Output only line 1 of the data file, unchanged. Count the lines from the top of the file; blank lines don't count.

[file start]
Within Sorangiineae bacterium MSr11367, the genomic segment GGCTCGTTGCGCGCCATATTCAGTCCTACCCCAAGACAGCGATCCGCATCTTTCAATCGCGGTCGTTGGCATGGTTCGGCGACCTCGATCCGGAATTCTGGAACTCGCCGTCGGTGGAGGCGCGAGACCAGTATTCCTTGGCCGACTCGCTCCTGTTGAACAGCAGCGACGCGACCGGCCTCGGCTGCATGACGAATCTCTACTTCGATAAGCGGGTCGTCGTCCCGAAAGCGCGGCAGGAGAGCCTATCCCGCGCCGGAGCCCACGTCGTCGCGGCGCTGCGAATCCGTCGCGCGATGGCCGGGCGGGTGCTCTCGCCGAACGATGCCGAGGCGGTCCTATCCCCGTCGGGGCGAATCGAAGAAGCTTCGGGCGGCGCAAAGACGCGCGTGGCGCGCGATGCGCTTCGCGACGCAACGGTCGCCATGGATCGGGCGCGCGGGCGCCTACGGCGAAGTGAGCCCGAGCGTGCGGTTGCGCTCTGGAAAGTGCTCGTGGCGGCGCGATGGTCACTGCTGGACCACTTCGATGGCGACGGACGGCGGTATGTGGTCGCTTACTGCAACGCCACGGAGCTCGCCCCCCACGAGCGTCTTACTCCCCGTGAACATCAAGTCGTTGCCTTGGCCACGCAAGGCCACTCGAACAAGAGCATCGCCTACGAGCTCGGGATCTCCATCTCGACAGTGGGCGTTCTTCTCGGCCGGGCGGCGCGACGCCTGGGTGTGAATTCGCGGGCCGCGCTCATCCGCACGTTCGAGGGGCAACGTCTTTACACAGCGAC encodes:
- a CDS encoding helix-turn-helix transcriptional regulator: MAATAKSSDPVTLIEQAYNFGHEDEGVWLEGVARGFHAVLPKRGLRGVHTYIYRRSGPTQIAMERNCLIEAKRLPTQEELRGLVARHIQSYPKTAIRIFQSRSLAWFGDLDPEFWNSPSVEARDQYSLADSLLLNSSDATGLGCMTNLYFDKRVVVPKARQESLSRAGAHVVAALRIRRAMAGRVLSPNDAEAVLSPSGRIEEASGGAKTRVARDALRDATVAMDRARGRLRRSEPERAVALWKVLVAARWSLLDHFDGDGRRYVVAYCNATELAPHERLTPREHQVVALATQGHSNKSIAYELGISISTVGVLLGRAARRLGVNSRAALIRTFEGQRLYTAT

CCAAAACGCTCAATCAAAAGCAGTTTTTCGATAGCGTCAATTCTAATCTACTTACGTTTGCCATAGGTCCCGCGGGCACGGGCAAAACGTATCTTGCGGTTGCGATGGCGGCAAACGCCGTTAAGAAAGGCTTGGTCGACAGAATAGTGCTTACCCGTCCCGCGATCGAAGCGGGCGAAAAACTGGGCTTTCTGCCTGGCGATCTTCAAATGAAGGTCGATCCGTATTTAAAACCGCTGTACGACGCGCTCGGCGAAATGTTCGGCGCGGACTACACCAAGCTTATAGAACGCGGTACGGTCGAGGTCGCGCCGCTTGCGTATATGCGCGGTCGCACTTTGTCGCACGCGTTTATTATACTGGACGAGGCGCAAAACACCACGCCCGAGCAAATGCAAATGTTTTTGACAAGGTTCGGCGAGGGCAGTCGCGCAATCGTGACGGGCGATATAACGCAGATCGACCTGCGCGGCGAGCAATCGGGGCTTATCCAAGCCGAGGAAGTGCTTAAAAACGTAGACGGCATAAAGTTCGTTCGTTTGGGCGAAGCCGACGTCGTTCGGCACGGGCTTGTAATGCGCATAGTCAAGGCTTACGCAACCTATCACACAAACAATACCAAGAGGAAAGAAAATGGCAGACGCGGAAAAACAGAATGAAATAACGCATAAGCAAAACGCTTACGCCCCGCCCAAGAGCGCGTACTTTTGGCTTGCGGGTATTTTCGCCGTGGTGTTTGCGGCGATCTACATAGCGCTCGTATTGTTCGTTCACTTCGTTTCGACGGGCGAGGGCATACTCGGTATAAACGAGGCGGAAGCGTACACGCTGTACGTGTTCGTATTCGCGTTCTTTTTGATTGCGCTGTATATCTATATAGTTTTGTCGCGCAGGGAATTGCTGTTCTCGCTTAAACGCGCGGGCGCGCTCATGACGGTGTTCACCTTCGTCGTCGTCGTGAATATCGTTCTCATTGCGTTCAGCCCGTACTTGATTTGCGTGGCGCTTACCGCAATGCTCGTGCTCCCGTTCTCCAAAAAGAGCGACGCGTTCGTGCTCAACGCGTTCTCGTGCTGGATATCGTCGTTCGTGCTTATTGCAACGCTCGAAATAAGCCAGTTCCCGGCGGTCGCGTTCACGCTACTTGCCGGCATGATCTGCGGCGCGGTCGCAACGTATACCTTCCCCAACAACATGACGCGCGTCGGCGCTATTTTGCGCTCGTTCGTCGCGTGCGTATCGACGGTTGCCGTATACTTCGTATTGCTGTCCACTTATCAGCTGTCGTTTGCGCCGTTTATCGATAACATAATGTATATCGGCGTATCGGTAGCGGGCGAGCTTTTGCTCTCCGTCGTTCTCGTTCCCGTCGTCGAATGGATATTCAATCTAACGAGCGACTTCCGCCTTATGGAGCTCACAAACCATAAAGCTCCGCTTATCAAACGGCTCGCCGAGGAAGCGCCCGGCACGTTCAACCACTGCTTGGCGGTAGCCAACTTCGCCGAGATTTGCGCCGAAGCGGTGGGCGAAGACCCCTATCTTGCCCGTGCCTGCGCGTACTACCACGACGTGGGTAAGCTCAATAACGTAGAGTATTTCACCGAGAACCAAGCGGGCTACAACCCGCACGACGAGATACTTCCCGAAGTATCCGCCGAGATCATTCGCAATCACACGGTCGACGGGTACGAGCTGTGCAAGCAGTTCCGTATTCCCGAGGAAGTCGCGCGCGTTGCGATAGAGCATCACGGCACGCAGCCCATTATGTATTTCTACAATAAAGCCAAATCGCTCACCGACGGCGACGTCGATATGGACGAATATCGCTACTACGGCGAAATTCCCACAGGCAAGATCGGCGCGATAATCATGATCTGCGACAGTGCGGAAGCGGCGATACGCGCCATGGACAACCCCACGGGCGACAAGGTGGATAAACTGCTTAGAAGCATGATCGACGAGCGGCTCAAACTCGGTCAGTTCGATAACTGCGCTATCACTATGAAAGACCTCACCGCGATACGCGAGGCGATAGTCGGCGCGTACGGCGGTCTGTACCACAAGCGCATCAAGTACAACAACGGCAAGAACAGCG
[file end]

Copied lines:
Within Sorangiineae bacterium MSr11367, the genomic segment GGCTCGTTGCGCGCCATATTCAGTCCTACCCCAAGACAGCGATCCGCATCTTTCAATCGCGGTCGTTGGCATGGTTCGGCGACCTCGATCCGGAATTCTGGAACTCGCCGTCGGTGGAGGCGCGAGACCAGTATTCCTTGGCCGACTCGCTCCTGTTGAACAGCAGCGACGCGACCGGCCTCGGCTGCATGACGAATCTCTACTTCGATAAGCGGGTCGTCGTCCCGAAAGCGCGGCAGGAGAGCCTATCCCGCGCCGGAGCCCACGTCGTCGCGGCGCTGCGAATCCGTCGCGCGATGGCCGGGCGGGTGCTCTCGCCGAACGATGCCGAGGCGGTCCTATCCCCGTCGGGGCGAATCGAAGAAGCTTCGGGCGGCGCAAAGACGCGCGTGGCGCGCGATGCGCTTCGCGACGCAACGGTCGCCATGGATCGGGCGCGCGGGCGCCTACGGCGAAGTGAGCCCGAGCGTGCGGTTGCGCTCTGGAAAGTGCTCGTGGCGGCGCGATGGTCACTGCTGGACCACTTCGATGGCGACGGACGGCGGTATGTGGTCGCTTACTGCAACGCCACGGAGCTCGCCCCCCACGAGCGTCTTACTCCCCGTGAACATCAAGTCGTTGCCTTGGCCACGCAAGGCCACTCGAACAAGAGCATCGCCTACGAGCTCGGGATCTCCATCTCGACAGTGGGCGTTCTTCTCGGCCGGGCGGCGCGACGCCTGGGTGTGAATTCGCGGGCCGCGCTCATCCGCACGTTCGAGGGGCAACGTCTTTACACAGCGAC encodes: